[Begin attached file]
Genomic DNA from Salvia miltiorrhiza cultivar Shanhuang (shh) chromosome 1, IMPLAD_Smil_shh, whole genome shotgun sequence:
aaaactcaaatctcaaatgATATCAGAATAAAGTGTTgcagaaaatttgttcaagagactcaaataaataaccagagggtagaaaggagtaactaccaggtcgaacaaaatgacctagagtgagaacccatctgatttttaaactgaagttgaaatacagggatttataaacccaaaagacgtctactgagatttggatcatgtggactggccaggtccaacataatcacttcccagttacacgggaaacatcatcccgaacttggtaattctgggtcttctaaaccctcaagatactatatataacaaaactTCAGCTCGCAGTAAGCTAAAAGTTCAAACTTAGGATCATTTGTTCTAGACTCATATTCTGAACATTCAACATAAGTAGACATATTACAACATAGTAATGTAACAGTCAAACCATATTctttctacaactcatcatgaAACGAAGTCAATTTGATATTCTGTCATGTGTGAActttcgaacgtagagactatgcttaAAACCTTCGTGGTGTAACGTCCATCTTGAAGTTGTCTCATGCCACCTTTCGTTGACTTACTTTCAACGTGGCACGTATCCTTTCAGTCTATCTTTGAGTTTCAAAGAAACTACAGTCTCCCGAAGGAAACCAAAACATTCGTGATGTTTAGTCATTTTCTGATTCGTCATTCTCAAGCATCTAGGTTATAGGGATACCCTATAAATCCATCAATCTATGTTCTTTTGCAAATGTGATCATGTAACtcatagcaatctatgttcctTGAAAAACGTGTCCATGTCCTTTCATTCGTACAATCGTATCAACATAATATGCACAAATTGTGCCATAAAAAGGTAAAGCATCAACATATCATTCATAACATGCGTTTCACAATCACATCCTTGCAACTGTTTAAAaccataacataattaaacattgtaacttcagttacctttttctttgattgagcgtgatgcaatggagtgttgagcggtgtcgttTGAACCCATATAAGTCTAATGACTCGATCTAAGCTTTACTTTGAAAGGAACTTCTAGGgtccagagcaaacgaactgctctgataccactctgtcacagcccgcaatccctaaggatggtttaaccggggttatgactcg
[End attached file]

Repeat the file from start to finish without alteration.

Genomic DNA from Salvia miltiorrhiza cultivar Shanhuang (shh) chromosome 1, IMPLAD_Smil_shh, whole genome shotgun sequence:
aaaactcaaatctcaaatgATATCAGAATAAAGTGTTgcagaaaatttgttcaagagactcaaataaataaccagagggtagaaaggagtaactaccaggtcgaacaaaatgacctagagtgagaacccatctgatttttaaactgaagttgaaatacagggatttataaacccaaaagacgtctactgagatttggatcatgtggactggccaggtccaacataatcacttcccagttacacgggaaacatcatcccgaacttggtaattctgggtcttctaaaccctcaagatactatatataacaaaactTCAGCTCGCAGTAAGCTAAAAGTTCAAACTTAGGATCATTTGTTCTAGACTCATATTCTGAACATTCAACATAAGTAGACATATTACAACATAGTAATGTAACAGTCAAACCATATTctttctacaactcatcatgaAACGAAGTCAATTTGATATTCTGTCATGTGTGAActttcgaacgtagagactatgcttaAAACCTTCGTGGTGTAACGTCCATCTTGAAGTTGTCTCATGCCACCTTTCGTTGACTTACTTTCAACGTGGCACGTATCCTTTCAGTCTATCTTTGAGTTTCAAAGAAACTACAGTCTCCCGAAGGAAACCAAAACATTCGTGATGTTTAGTCATTTTCTGATTCGTCATTCTCAAGCATCTAGGTTATAGGGATACCCTATAAATCCATCAATCTATGTTCTTTTGCAAATGTGATCATGTAACtcatagcaatctatgttcctTGAAAAACGTGTCCATGTCCTTTCATTCGTACAATCGTATCAACATAATATGCACAAATTGTGCCATAAAAAGGTAAAGCATCAACATATCATTCATAACATGCGTTTCACAATCACATCCTTGCAACTGTTTAAAaccataacataattaaacattgtaacttcagttacctttttctttgattgagcgtgatgcaatggagtgttgagcggtgtcgttTGAACCCATATAAGTCTAATGACTCGATCTAAGCTTTACTTTGAAAGGAACTTCTAGGgtccagagcaaacgaactgctctgataccactctgtcacagcccgcaatccctaaggatggtttaaccggggttatgactcg